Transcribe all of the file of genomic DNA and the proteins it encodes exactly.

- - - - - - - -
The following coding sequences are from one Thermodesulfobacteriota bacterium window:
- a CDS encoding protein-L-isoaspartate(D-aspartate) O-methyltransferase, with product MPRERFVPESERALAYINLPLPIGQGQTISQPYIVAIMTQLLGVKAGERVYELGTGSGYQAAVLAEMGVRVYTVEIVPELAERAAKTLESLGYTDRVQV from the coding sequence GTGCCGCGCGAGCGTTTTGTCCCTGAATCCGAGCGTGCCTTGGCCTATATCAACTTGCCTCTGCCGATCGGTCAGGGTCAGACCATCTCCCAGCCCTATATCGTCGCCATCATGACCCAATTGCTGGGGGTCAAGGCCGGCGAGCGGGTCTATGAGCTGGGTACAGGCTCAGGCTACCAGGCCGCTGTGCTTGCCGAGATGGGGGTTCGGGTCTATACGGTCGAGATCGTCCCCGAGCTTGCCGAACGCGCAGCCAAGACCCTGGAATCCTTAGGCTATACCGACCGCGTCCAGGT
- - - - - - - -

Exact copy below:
The following coding sequences are from one Thermodesulfobacteriota bacterium window:
- a CDS encoding protein-L-isoaspartate(D-aspartate) O-methyltransferase, with product MPRERFVPESERALAYINLPLPIGQGQTISQPYIVAIMTQLLGVKAGERVYELGTGSGYQAAVLAEMGVRVYTVEIVPELAERAAKTLESLGYTDRVQV from the coding sequence GTGCCGCGCGAGCGTTTTGTCCCTGAATCCGAGCGTGCCTTGGCCTATATCAACTTGCCTCTGCCGATCGGTCAGGGTCAGACCATCTCCCAGCCCTATATCGTCGCCATCATGACCCAATTGCTGGGGGTCAAGGCCGGCGAGCGGGTCTATGAGCTGGGTACAGGCTCAGGCTACCAGGCCGCTGTGCTTGCCGAGATGGGGGTTCGGGTCTATACGGTCGAGATCGTCCCCGAGCTTGCCGAACGCGCAGCCAAGACCCTGGAATCCTTAGGCTATACCGACCGCGTCCAGGT